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Volume 699: debated on Tuesday 19 February 2008

My right honourable friend the Secretary of State for Foreign and Commonwealth Affairs (David Miliband) has made the following Written Ministerial Statement.

On 17 February the Parliamentary Assembly of Kosovo was convened for an extraordinary session at which Prime Minister Thaçi read out Kosovo’s declaration of independence. The declaration made clear that Kosovo was a democratic, secular and multi-ethnic republic and that its leaders would promote the rights and participation of all communities in Kosovo. The declaration in particular committed Kosovo to implementing fully the obligations contained in UN Special Envoy Ahtisaari’s comprehensive proposal for a Kosovo status settlement, including its extensive minority safeguards. And the declaration invited and welcomed an international civilian presence to supervise implementation of the comprehensive proposal, an EU rule of law and police mission (EULEX) and a continuation of NATO’s Kosovo Force (KFOR). The declaration was endorsed by all parliamentary members present.

The declaration took place following exhaustive negotiations between Belgrade and Pristina aimed at finding a mutually agreed resolution to Kosovo’s status. UN Special Envoy Ahtisaari had presided over 14 months of intensive negotiations before concluding an agreement was out of reach. An EU-Russia-US troika facilitated an additional four months of talks, with EU member Ambassador Ischinger concluding that the parties would not be capable of reaching agreement if negotiations were to be continued, in whatever format.

My Statement of 11 December noted that, against this backdrop of inconclusive negotiations, almost all in the international community were agreed that the status quo in Kosovo was unsustainable. This is a point that had been underlined by the European Union, the UN Secretary General and the Contact Group. My Statement made clear that we could not therefore allow the status process to grind to a halt, having learned in the 1990s the cost of an indecisive international response to developments in the Balkans. In the view of the Government, it would be important for the EU to play a leading role in bringing the status process through to conclusion. The UN Special Envoy’s comprehensive proposal, balancing independence with strong minority safeguards and international supervision, remained in our view the only viable way forward.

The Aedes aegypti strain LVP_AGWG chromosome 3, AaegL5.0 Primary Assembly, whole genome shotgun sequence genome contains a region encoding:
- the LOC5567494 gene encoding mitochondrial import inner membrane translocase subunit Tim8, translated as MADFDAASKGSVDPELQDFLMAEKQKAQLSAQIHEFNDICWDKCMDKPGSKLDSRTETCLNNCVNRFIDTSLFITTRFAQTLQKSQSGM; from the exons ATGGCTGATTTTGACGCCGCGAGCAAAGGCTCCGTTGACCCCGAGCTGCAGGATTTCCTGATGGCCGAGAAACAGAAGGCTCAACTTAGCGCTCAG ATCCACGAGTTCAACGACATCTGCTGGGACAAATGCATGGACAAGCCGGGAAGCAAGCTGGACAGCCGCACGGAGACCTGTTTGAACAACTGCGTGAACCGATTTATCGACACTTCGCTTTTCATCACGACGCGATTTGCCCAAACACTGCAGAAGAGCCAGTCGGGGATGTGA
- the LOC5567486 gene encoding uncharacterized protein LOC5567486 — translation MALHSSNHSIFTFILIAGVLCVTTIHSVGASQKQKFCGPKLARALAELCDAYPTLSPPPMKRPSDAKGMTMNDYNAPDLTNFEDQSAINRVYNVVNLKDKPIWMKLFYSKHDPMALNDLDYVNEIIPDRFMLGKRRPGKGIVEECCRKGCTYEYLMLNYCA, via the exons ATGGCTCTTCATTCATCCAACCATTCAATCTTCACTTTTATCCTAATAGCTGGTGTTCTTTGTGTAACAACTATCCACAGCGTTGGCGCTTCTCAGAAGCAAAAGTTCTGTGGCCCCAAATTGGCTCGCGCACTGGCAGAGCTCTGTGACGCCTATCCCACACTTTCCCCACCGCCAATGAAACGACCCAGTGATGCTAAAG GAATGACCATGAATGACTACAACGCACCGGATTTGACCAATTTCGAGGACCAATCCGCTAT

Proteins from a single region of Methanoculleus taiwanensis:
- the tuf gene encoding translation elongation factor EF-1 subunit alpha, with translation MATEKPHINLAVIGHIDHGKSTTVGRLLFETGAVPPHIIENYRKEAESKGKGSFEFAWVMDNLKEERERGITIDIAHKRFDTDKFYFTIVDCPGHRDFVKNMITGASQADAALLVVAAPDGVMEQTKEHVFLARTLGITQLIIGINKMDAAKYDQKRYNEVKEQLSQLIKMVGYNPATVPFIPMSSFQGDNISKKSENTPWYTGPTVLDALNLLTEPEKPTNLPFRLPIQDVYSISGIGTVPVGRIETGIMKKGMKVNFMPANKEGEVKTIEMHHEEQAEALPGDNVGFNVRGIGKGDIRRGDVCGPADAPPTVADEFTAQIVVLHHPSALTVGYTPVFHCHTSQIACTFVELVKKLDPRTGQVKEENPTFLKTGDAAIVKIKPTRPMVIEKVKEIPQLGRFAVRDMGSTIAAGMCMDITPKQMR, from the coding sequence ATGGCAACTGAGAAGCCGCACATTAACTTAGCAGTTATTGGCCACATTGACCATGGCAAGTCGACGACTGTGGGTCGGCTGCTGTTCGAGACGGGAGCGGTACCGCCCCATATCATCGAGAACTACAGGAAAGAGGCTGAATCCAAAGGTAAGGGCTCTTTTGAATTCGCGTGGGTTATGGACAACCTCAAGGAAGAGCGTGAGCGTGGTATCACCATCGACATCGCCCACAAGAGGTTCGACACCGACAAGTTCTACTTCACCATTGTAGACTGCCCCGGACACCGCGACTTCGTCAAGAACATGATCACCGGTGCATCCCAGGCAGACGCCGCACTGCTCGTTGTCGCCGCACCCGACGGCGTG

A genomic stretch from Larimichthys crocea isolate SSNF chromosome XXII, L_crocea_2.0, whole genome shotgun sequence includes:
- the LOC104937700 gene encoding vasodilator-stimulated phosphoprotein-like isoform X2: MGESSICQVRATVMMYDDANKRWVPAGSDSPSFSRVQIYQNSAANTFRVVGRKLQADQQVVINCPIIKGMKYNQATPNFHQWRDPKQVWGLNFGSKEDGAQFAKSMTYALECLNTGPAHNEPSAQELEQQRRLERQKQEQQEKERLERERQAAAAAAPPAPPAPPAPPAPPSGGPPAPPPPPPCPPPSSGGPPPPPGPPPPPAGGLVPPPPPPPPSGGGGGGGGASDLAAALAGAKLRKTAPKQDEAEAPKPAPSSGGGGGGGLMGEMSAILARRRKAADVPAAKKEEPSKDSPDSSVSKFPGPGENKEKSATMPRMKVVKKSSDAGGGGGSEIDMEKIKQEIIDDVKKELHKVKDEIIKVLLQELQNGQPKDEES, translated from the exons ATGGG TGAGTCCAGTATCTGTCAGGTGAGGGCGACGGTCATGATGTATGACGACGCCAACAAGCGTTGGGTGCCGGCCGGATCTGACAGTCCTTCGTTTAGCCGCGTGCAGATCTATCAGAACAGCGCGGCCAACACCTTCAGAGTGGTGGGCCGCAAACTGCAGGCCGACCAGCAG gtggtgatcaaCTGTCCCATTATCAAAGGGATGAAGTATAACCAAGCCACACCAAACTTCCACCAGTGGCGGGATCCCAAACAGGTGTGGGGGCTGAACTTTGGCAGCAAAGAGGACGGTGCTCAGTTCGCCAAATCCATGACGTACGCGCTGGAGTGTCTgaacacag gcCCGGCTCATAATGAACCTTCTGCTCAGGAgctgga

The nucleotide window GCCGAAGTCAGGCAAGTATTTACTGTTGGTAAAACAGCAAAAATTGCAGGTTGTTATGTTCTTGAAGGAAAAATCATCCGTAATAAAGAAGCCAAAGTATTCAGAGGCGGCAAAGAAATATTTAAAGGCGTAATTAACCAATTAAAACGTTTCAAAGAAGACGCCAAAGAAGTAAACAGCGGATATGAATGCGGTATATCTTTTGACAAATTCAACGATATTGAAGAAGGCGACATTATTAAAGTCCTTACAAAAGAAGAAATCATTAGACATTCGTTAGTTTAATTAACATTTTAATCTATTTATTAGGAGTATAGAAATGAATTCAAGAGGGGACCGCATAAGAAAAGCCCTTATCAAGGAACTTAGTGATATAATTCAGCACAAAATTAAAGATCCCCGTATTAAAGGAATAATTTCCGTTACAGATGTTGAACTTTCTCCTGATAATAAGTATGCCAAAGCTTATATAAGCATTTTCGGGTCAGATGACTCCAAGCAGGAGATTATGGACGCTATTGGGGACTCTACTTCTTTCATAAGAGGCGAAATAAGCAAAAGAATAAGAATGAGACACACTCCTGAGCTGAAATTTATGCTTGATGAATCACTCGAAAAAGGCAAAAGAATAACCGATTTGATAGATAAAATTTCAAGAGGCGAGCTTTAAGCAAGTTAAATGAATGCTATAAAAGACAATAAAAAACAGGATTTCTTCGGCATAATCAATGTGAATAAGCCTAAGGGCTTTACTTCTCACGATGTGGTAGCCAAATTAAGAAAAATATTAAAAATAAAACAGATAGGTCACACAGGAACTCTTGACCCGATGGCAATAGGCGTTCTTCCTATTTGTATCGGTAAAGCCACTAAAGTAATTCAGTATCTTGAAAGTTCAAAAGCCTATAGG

Since my Statement, the Government have worked hard to ensure the necessary international community resolve and engagement to solve the Kosovo issue. The Government strongly support the decision at the December European Council that the EU should play a leading role in implementing a settlement defining Kosovo’s status.

Against this background, the General Affairs and External Relations Council met on 18 February, the day following Kosovo’s declaration of independence. EU Ministers agreed that the EU should play a leading role in strengthening stability in the region. The EU has given effect to this commitment through a series of steps:

in terms of ensuring security and justice sector reform, the EU has agreed on the deployment of an ESDP Policing and Rule of Law Mission (EULEX) consisting of 2,200 international personnel. This will be the largest civilian ESDP mission to date;

in terms of ensuring Kosovo’s political development and good governance, the EU has now agreed on the appointment of an EU Special Representative to Kosovo;

the EU has agreed to make a major contribution to the international civilian office which will oversee settlement implementation; and